The only problem left in doing it natively across two different vms is ensuring that the source vm won't be allowed to work on the object and on any of the data inside it while the target vm is working on it. Even if this may seem a limitation, it's exactly what the "object monitor" approach to multithreading dictates, and it is perfectly coherent with our view of higher level parallel abstraction. 0.9 version also introduces the mechanism of interthread broadcasts, with message oriented programming extended to interthread operations. We still have to work that out, completely, but that's the reason why we're numbering this release range “0.9”.

Finally, as the vm have native multithread constructs now, we may also drop the necessity to have different vms for different threads, as each thread may just operate on its own local context, while common operations on the vm (as loading new modules) can be easily protected. Still, we need to consider the possibility of multiple vms living in different threads, as this is a useful model for embedding applications.

How can a software developer get into Falcon development?

Easily. We can divide the support you may give to Falcon in mainly five areas. I rank them in order of weighted urgency/complexity ratio.

1. Modules. we need to extend the available features of the language, and modules are a good place from where to start, both because they are relatively simple to write and build and because they put the writer in contact with the vm and ITEM API quite directly. At the moment we don't have a comprehensive module writer's guide, but examples are numerous and well commented, and the API of both the vm and items are extensively documented. A skeleton module is available for download from our "extensions" area on the site, and provides an easy kick-off for new projects. Some of the most wanted modules and bindings are listed here.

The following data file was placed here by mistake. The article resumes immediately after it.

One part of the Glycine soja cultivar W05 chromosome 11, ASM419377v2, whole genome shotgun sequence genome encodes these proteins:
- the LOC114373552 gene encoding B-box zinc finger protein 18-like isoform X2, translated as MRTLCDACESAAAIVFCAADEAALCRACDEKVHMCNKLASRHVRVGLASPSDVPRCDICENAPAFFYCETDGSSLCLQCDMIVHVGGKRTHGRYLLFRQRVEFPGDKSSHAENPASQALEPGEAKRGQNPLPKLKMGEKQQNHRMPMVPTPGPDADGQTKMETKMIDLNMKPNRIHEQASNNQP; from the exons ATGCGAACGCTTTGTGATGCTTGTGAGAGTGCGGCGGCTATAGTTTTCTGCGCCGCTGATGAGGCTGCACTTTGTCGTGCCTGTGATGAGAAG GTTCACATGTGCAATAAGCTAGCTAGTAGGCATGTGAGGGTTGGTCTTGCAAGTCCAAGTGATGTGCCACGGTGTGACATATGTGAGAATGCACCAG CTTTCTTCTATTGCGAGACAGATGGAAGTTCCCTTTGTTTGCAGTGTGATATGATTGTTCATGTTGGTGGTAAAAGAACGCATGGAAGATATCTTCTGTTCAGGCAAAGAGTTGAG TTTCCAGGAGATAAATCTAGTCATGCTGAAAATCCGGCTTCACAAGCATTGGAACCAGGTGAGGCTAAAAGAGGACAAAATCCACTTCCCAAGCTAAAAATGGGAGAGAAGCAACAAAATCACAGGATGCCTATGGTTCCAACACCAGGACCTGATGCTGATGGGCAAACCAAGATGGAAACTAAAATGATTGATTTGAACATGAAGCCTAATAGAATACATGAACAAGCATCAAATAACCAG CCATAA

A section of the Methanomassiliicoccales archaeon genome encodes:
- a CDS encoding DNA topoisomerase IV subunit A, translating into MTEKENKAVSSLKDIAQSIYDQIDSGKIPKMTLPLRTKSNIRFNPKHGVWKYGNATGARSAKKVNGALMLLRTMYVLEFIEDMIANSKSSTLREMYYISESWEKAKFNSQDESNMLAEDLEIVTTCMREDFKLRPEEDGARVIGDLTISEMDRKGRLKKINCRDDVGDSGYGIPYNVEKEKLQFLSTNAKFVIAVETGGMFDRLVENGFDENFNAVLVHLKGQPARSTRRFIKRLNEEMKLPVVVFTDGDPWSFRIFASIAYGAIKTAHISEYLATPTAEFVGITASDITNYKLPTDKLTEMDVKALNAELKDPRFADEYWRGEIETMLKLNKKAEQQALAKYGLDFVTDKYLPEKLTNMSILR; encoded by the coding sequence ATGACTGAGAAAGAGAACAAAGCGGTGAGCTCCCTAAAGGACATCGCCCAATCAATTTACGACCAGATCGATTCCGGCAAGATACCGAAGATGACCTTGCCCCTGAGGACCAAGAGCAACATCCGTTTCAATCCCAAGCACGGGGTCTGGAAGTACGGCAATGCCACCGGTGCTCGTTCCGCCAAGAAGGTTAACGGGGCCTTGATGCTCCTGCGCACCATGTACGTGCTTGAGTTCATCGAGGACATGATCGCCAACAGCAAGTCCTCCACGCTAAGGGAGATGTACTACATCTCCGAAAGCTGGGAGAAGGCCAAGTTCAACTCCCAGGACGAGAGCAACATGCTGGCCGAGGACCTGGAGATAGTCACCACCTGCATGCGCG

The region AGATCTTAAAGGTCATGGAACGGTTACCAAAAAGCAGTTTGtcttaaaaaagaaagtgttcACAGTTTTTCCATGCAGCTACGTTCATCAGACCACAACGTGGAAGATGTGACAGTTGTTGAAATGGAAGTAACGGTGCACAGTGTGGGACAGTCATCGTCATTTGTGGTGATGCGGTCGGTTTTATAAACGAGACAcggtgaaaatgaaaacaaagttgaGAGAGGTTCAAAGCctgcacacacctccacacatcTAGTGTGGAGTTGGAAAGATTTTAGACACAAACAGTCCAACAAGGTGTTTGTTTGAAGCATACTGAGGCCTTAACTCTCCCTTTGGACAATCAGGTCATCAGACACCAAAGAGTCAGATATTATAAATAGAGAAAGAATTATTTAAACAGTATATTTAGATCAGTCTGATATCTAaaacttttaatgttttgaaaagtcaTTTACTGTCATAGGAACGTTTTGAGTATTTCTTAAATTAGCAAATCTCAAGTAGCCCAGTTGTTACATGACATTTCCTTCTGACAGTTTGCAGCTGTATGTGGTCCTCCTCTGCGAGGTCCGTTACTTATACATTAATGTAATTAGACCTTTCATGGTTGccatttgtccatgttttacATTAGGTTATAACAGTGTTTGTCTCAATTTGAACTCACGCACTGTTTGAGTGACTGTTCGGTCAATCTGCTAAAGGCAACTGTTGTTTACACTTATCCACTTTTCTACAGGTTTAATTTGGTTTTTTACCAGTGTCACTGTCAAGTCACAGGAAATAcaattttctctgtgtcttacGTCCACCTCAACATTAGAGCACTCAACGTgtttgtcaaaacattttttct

2. Applications. We'd welcome some killer application as a comprehensive CMS written in Falcon, but even simpler applications are welcome.

3. Extensions and embeddings. As a scripting engine, we welcome people willing to drive their applications with Falcon. For example, the binding with Kross into KDE applications. We have a cute scripting engine binding for XChat, and we'd like to have for other scriptable applications (other IM systems, editors, music players etc). We need also to extend the existing HTTP server module binding engine and to apply it to more servers. At the moment we only support Apache.

4. Falcon core. Maintaining and extending the core system, the core module and the Feathers is still quite challenging: the 0.9 development branch has just started and we need to exploit the most advanced techniques in terms of memory management and compiler optimisations existing around, or finding new ones. We'll introduce at least two more paradigms in this round; logic programming and type contract programming, and there's plenty to work to do on tabular programming. The area is still open, so if you really want to get the hands dirty on the top-level technology in the field, this is the right place and the right time to give a try at that.

5. IDE. We need an IDE for development and debugging of Falcon applications. A terribly interesting tool would be an embeddable IDE that applications may fire up internally to manage their own scripts (consider game mod applications, but also specialised data-mining tools). Falcon has a quite open engine, and integrating it directly into the environment shall be easy. I put it for fifth as an IDE is useless if the language doesn't develop the other four points in the meanwhile, but having an IDE ready when the other four points will be satisfactorily advanced would be really a godsend.

Jumping in is easy – just get the code you want to work on from our SVN (or make a complete installation of Falcon + dev files and install the skeleton module if you want to write your own extension) and do something. Then give us a voice through our newsgroup, mail or IRC, and you're in. Developers may join as contributors and enter the Committee if their contribution is constant and useful.